From Business Insider, Nov. 15, 2011
Throw Them All Out, Peter Schweizer's explosive new expose, has pulled back the lid on congressional insider trading, revealing the shocking regularity with which elected officials use their legislative positions to reap financial rewards.
This 'honest' graft is by no means limited to using inside knowledge to play the stock market. Schweizer, a fellow at the conservative Hoover Institute, reports that members of Congress are also making a killing in real estate, using federal funds to boost their personal land holdings.
Like Congress's questionable trading practices, mixing real estate investments with taxpayer money is technically legal. Actually, it's pretty easy for members of Congress to get rich off of federal projects — land deals are more difficult to detect than trades, and land, unlike stocks, doesn't have a set price. Members of Congress aren't required to disclose if a land deal would benefit them personally.
In the corporate world, using company money for personal financial gain would at minimum get you fired. But in Congress, the practice is not only legal, but common.
House Minority Leader Nancy Pelosi (D-CA)
For years, Pelosi has pushed for federal transportation earmarks to build and extend a lightrail project in her affluent San Francisco district, securing more than $890 million for the project between 2004 and 2011. Interestingly, Pelosi and her husband own an office building, valued between $1 million and $5 million, located at a prime distance from one of the planned lightrail stops. If the project is completed, the Pelosis could see the property value increase by as much as 150%, according to Schweizer. In 2006, Pelosi also managed to get a $20 million earmark for waterfront redevelopment just blocks away from the same office building. In another instance, she got $12 million for a beautification project abutting another property owned by the Pelosis.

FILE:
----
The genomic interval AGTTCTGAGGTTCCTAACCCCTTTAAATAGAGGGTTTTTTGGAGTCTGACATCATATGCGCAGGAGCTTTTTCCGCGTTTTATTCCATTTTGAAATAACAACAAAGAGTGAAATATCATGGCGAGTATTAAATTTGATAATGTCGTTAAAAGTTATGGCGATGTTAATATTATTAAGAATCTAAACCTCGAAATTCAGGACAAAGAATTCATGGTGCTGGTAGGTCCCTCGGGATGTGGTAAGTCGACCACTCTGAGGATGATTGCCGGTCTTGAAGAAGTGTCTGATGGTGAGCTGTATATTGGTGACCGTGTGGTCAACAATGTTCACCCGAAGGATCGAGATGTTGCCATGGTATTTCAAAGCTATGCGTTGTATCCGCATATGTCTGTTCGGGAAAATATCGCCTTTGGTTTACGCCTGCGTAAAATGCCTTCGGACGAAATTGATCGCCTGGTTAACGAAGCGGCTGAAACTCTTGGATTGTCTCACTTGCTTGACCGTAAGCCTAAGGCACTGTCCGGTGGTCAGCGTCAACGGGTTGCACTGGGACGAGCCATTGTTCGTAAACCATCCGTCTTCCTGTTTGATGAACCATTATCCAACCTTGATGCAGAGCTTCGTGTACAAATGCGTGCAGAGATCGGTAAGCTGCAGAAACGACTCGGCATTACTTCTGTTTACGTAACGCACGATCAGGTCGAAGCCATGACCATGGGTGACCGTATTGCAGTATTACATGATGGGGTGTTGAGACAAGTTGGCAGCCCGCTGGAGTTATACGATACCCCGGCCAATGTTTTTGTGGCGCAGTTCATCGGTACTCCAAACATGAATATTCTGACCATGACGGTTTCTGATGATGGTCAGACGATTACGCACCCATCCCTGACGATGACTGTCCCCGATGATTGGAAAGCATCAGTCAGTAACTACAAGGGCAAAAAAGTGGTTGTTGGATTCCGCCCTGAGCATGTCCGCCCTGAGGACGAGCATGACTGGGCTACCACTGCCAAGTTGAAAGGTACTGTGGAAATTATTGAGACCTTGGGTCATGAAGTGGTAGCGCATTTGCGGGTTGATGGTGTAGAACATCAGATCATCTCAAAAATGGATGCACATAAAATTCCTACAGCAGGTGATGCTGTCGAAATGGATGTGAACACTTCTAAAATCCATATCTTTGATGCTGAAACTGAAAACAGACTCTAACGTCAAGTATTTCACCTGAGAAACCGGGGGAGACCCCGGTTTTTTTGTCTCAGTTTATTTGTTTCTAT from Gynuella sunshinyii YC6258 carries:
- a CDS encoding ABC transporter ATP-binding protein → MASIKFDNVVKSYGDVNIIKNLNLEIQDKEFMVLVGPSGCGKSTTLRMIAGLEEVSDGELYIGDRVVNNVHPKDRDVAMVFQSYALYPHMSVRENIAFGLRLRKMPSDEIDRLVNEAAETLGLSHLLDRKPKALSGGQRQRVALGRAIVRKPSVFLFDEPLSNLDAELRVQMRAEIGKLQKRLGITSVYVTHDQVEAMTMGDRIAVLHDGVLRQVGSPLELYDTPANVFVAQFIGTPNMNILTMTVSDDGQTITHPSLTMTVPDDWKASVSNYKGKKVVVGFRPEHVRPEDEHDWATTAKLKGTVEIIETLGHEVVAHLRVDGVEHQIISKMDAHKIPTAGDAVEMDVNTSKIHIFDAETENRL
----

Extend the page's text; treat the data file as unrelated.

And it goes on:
Pelosi's real estate portfolio has also gotten a boost from her friends in Congress. In 2010, Rep. Bernie Thompson (D-MI) got a $800,000 earmark to upgrade the Napa Valley airport. Pelosi, who helped Thompson get his position as chair of the Homeland Security Committee, owns or has stake in multiple properties that would benefit from the project.
Senate Majority Leader Harry Reid (D-NV)
In 2005, Reid sponsored a $18 million earmark to build a bridge connecting Laughlin, Nev., with Bullhead City, Ariz. — an expenditure Arizona's senators denounced as unnecessary pork. Incidentally, the bridge was located just a few miles from a 160-acre land parcel owned by Reid. According to Schweizer, local authorities predicted the bridge would "undoubtedly" increase surrounding land values. Schweizer writes that Reid has also leveraged his position in the Senate to persuade local officials. In 1998, for example, Reid bought an undeveloped residential tract for about $400,000, which he later sold to a partner, obtaining a joint stake in the limited liability company that owned the land. The company aggressively petitioned the county to rezone the land as commercial property, at the same time the county was lobbying Reid's office for earmarks.